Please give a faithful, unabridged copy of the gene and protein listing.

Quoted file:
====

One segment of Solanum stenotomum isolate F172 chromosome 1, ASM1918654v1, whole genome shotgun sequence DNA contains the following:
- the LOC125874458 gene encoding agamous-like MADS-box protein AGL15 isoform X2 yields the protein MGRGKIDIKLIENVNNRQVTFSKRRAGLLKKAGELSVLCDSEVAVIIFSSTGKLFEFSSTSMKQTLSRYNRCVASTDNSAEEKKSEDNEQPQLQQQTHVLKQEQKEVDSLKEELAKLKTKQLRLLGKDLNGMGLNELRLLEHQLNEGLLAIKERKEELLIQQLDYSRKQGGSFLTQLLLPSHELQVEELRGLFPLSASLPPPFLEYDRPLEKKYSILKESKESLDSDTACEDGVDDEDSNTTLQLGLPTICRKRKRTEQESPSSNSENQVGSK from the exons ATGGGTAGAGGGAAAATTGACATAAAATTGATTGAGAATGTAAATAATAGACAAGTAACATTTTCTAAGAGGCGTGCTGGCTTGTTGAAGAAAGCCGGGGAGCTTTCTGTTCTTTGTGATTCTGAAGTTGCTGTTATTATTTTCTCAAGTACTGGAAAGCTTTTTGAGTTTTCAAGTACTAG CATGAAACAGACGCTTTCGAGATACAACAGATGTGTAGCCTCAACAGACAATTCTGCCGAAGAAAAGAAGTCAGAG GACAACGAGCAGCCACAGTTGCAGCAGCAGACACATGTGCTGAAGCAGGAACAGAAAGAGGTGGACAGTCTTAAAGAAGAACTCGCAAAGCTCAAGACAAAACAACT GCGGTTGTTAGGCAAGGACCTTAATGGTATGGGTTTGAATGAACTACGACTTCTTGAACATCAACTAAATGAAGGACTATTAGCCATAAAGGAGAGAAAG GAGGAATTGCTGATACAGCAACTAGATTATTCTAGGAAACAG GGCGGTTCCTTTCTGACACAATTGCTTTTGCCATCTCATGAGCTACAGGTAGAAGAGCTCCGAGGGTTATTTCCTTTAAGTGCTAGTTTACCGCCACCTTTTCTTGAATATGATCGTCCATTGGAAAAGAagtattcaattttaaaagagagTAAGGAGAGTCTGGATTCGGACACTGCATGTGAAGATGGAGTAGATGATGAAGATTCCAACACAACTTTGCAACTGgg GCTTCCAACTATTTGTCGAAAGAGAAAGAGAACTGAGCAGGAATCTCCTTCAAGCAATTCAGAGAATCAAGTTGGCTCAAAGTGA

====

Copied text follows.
One segment of Solanum stenotomum isolate F172 chromosome 1, ASM1918654v1, whole genome shotgun sequence DNA contains the following:
- the LOC125874458 gene encoding agamous-like MADS-box protein AGL15 isoform X2 yields the protein MGRGKIDIKLIENVNNRQVTFSKRRAGLLKKAGELSVLCDSEVAVIIFSSTGKLFEFSSTSMKQTLSRYNRCVASTDNSAEEKKSEDNEQPQLQQQTHVLKQEQKEVDSLKEELAKLKTKQLRLLGKDLNGMGLNELRLLEHQLNEGLLAIKERKEELLIQQLDYSRKQGGSFLTQLLLPSHELQVEELRGLFPLSASLPPPFLEYDRPLEKKYSILKESKESLDSDTACEDGVDDEDSNTTLQLGLPTICRKRKRTEQESPSSNSENQVGSK from the exons ATGGGTAGAGGGAAAATTGACATAAAATTGATTGAGAATGTAAATAATAGACAAGTAACATTTTCTAAGAGGCGTGCTGGCTTGTTGAAGAAAGCCGGGGAGCTTTCTGTTCTTTGTGATTCTGAAGTTGCTGTTATTATTTTCTCAAGTACTGGAAAGCTTTTTGAGTTTTCAAGTACTAG CATGAAACAGACGCTTTCGAGATACAACAGATGTGTAGCCTCAACAGACAATTCTGCCGAAGAAAAGAAGTCAGAG GACAACGAGCAGCCACAGTTGCAGCAGCAGACACATGTGCTGAAGCAGGAACAGAAAGAGGTGGACAGTCTTAAAGAAGAACTCGCAAAGCTCAAGACAAAACAACT GCGGTTGTTAGGCAAGGACCTTAATGGTATGGGTTTGAATGAACTACGACTTCTTGAACATCAACTAAATGAAGGACTATTAGCCATAAAGGAGAGAAAG GAGGAATTGCTGATACAGCAACTAGATTATTCTAGGAAACAG GGCGGTTCCTTTCTGACACAATTGCTTTTGCCATCTCATGAGCTACAGGTAGAAGAGCTCCGAGGGTTATTTCCTTTAAGTGCTAGTTTACCGCCACCTTTTCTTGAATATGATCGTCCATTGGAAAAGAagtattcaattttaaaagagagTAAGGAGAGTCTGGATTCGGACACTGCATGTGAAGATGGAGTAGATGATGAAGATTCCAACACAACTTTGCAACTGgg GCTTCCAACTATTTGTCGAAAGAGAAAGAGAACTGAGCAGGAATCTCCTTCAAGCAATTCAGAGAATCAAGTTGGCTCAAAGTGA